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  • The Francophone Caribbean Today: Literature, Language and Culture
  • Caroline Cousins (bio)
Eds. Aub-Buscher, Gertrud and Ormerod Noakes, Beverley. The Francophone Caribbean Today: Literature, Language and Culture. Barbados: U of the West Indies P, 2003. Paper. 260 pp.

The Francophone Caribbean Today is a thoughtful anthology that accomplishes a profound examination, by leading commentators on the region, of the evolution of literature, language and culture in the French-speaking Caribbean at the turn of the twentieth century. The anthology asserts an immediate diligence in advancing a discourse informed by pressing questions about the future of French Caribbean cultural identities. A most valuable dimension of the work is its harnessing of incisive commentaries on a selection of Francophone Caribbean fictions and linguistic trajectories emblematic of a wider collective consciousness. The eleven essays, a short story in French appearing also in English translation, and a significant bibliography comprise an altogether insightful collaboration between editors Gertrud-Aub Buscher and Beverley Ormerod Noakes, who are themselves contributors. [End Page 939] The gathered treatments intelligently address the issues of the place of French Caribbean Creole languages and their shift in the interstice between "elevated" language and "français corrompu" (corrupted French); orality, voice(s), and fluid narrative perspectives; the départements d'outre-mer (DOM) and their regional affinities with Dominica; and the political paradoxes inherent in their interaction with Haiti. Additionally, the anthology produces a cartography of French Antillean history and memory; an exploration of Caribbean childhoods; an exploration of the shift from imagining identity as rooted in the Caribbean "homeland" to re-valuing of the condition of migrancy as errancy; and finally an analysis of the lost opportunities for change in an era now marked by the absence of "revolutionary truths" (36).

These issues are raised in an arena that systematically rounds up the French Caribbean's twentieth century intellectual traditions and its major historical players and fundamental institutions: Aimé Césaire's Negritude movement, Edouard Glissant's Antillanité, and René Depestre's banyan identity. These variant influences are charged off against the more recent breakthroughs in imagining cultural identity spearheaded by Jean Bernabé, Raphaël Confiant and Patrick Chamoiseau in their Créolité movement, and expressed in their manifesto "Eloge de la Créolité."1 A point of consensus among the contributors is an insistent interest in ordinary, everyday people, expressed in searching analyses of what opportunities exist for their own self-definition in the context of postcoloniality.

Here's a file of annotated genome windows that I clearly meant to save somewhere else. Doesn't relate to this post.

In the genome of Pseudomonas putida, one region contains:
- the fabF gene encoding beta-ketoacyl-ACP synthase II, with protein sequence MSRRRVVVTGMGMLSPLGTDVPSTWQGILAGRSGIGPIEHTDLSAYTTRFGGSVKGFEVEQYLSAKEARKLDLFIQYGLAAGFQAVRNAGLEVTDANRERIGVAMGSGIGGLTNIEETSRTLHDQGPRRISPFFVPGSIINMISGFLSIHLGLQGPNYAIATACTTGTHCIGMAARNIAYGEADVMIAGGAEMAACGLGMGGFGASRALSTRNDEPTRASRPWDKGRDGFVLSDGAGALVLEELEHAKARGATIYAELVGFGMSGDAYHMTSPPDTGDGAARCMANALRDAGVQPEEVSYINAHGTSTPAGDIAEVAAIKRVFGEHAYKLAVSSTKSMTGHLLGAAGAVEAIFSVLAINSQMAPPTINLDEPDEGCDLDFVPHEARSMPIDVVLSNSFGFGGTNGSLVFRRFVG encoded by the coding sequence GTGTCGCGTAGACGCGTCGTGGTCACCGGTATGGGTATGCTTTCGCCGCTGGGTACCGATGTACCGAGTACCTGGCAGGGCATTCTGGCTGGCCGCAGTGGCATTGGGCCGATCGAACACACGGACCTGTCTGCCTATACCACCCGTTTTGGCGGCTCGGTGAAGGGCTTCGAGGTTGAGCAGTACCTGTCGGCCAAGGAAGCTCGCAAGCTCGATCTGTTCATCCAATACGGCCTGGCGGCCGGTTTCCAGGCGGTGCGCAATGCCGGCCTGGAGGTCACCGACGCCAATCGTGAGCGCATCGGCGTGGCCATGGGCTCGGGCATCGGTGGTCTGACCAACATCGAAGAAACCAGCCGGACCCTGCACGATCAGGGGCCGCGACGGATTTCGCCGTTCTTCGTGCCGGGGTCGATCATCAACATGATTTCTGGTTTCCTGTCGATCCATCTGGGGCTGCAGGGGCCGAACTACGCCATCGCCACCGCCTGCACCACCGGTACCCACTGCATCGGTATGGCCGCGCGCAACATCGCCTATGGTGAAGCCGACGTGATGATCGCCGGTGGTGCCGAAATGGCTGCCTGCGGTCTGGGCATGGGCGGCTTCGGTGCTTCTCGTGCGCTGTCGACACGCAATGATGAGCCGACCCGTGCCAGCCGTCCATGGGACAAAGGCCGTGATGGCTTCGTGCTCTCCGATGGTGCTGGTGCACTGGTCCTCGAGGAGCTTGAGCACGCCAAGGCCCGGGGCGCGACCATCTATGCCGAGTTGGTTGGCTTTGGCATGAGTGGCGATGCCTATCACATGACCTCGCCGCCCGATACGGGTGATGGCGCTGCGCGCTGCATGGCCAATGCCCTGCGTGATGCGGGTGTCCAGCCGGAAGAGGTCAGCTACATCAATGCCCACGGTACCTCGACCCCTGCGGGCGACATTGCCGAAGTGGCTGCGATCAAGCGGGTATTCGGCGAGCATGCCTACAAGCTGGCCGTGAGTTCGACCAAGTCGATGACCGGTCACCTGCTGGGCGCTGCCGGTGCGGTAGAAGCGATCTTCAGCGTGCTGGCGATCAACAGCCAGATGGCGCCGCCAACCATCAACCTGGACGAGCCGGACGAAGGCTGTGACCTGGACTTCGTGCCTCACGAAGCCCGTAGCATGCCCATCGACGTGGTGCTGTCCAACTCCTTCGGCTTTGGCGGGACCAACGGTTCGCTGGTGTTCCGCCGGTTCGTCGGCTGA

An immense preoccupation of this anthology is the fate of the French-lexifier Creoles in Martinique and Guadeloupe, declared by the Créolité movement to be determinants of cultural "authenticity." The commentaries of Marie-Christine Hazaël-Massieux and Gertrud Aub-Buscher coincide in their concerns about whether Creole languages throughout the region will increasingly be threatened with marginality, or whether they stand a chance of being more fully represented in contemporary writing across genres. Both critics concede that the prominence of Creole has expanded in daily communication in the DOM in the last thirty years, but they alert us to its decline in plays and novels in the 1990s. Gertrud Aub-Buscher provides a careful re-visitation of the core developments in the socio-linguistic arena which impact language choice by the contemporary French Caribbean writer: the struggle to raise the status of Creole, the effects of major changes in politics and education in the DOM and in France, and the influence of the French media. Focusing on the diglossic parameters that reverberate between French and Creole, Aub-Buscher concludes that "no theoretical construct seems capable of adequately describing the etiquette that governs language choice" (4), while showing how, paradoxically, the expansion of Creole into a textual space subverts its independence as a distinctly oral language—in any event a language in its own right.

Simultaneously, Marie-Christine Hazaël-Massieux provides a balanced discussion of the representation of Creole in the French Caribbean novel of the 1990's, making some hard-hitting observations about the limitations of extant representations of Creole in fiction. Her discussion's most important charge centers on the limitation of Creole employed in Chamoiseau's novel Chronique des Sept Misères and in Confiant...


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